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Lawmakers Unsure of Obama’s NSA Reform


January 10, 2014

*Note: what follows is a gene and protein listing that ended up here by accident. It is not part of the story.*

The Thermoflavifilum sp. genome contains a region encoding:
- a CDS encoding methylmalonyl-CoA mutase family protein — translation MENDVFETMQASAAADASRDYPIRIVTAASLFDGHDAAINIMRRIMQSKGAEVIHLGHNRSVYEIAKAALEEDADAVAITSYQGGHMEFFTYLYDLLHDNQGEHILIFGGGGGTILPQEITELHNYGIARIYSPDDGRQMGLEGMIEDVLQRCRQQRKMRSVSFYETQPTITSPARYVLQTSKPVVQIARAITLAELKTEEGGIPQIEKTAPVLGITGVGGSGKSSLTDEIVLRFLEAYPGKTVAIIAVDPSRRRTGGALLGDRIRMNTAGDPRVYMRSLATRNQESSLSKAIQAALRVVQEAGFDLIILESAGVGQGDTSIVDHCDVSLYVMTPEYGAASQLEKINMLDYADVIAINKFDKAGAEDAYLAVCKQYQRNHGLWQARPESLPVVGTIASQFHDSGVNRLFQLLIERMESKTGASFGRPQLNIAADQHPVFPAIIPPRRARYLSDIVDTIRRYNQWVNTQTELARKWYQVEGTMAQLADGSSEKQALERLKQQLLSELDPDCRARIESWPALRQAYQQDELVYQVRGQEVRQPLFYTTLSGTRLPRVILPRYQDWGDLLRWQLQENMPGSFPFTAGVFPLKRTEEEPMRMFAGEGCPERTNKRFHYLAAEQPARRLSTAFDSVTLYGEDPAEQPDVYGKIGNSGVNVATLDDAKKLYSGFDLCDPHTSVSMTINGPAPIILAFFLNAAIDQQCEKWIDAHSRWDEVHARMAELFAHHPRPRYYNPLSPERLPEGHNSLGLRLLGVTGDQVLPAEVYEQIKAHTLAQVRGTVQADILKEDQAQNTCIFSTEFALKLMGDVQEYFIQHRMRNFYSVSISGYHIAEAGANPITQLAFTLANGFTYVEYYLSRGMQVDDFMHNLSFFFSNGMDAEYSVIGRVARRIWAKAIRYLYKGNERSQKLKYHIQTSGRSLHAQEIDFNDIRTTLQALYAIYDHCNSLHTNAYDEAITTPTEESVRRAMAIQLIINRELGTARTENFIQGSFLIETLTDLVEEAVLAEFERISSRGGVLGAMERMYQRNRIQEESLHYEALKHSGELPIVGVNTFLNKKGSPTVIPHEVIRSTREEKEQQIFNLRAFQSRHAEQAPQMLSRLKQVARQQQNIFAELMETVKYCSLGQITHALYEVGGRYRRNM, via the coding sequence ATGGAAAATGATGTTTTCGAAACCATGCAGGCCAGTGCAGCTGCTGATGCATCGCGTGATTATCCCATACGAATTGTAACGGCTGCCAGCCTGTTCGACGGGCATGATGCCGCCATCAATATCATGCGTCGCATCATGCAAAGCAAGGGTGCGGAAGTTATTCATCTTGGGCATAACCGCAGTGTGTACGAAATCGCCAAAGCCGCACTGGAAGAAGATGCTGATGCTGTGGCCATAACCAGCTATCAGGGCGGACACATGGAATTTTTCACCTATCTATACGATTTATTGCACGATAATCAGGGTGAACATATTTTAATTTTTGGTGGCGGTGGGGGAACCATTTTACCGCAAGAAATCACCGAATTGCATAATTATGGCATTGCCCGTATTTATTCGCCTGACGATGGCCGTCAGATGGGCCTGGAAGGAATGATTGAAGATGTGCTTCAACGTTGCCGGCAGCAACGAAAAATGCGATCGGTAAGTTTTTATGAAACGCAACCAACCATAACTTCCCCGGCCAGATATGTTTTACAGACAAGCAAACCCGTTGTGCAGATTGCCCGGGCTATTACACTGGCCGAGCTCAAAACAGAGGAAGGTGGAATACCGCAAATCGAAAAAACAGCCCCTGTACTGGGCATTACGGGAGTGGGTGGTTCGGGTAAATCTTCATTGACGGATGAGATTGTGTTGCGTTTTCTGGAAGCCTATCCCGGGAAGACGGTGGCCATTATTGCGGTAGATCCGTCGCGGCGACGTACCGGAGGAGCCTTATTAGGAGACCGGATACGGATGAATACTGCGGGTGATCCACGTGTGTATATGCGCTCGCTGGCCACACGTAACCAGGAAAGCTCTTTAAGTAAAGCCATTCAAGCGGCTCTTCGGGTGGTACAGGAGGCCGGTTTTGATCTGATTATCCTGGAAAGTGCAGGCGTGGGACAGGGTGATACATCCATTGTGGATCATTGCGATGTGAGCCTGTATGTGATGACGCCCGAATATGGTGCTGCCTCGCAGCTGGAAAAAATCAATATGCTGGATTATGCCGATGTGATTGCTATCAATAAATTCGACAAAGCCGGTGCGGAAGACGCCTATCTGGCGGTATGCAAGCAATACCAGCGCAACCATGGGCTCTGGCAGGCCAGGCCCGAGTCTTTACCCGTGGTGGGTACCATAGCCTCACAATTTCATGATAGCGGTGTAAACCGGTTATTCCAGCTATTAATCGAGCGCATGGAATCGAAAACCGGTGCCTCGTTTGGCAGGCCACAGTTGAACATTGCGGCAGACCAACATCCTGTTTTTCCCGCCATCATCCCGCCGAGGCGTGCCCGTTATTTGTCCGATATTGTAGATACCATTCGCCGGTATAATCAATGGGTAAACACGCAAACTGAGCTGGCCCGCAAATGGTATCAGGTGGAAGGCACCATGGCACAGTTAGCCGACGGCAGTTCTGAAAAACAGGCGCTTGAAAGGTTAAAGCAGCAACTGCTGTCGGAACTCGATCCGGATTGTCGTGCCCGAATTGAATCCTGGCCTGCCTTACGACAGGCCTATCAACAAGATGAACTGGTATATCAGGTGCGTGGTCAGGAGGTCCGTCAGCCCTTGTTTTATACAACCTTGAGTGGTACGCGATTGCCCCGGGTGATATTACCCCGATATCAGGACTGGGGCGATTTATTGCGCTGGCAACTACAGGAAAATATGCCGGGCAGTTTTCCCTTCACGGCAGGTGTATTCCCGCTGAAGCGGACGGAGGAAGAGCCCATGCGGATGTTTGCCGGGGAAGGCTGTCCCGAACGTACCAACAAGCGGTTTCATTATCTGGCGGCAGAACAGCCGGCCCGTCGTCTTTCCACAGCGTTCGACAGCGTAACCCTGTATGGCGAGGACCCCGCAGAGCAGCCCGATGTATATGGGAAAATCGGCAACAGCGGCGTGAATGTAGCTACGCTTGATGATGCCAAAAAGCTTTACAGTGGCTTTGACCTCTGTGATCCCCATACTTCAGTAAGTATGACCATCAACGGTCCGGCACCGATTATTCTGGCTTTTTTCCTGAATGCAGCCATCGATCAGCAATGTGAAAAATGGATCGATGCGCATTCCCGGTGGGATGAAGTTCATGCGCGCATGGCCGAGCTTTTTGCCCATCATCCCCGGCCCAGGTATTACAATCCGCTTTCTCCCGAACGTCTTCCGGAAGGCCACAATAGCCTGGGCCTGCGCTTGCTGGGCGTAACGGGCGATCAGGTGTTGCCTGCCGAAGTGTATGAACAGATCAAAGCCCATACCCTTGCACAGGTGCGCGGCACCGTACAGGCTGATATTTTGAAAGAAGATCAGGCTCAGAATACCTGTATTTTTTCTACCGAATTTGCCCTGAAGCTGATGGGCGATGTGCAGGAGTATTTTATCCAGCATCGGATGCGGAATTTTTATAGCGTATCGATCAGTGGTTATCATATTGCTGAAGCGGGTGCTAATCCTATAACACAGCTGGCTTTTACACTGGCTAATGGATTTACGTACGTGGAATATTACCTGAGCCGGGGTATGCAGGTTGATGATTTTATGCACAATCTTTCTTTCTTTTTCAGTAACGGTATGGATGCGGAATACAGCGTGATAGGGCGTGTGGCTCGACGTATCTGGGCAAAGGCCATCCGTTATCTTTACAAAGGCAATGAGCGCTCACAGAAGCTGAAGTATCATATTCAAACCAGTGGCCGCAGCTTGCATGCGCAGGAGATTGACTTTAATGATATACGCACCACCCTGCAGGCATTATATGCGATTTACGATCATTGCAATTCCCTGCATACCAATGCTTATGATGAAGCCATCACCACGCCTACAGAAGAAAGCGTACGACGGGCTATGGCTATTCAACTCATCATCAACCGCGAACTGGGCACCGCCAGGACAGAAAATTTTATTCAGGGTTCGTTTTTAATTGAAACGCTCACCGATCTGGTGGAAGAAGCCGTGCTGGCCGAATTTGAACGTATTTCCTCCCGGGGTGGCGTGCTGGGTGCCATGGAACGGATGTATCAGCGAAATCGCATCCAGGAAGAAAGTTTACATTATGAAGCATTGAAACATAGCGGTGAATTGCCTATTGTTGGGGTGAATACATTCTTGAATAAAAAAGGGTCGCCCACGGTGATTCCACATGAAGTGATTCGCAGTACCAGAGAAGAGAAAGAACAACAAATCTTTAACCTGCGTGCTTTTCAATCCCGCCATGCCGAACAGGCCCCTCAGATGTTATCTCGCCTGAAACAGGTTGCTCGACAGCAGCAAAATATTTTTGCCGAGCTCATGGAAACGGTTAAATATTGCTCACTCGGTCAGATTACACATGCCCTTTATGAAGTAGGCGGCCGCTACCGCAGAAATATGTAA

President Barack Obama met with a group of “hand-picked” lawmakers on Thursday to discuss potential reform to the National Security Agency (NSA) surveillance programs. The meeting included proponents of existing programs—such as Sen. Diane Feinstein (D-CA)—and vocal critics, including Rep. Jim Sensenbrenner (R-WI), and according to the National Journal, several of the lawmakers left the meeting unconvinced the president was going to reform the programs enough. House Judiciary Chairman Bob Goodlatte (R-VA) said, “it’s increasingly clear that we need to take legislative action to reform” the agency’s intelligence gathering. Sen. Ron Wyden (D-OR) said, “The debate is clearly fluid” and that the president “is wrestling with these issues.” The Wall Street Journal reports Obama will extend privacy protections to noncitizens and will restructure the phone data program. Phone carriers could foot a bill of up to $60 million per year if they’re required to retain data for intelligence agencies. The NSA fallout is also prompting several states into action.
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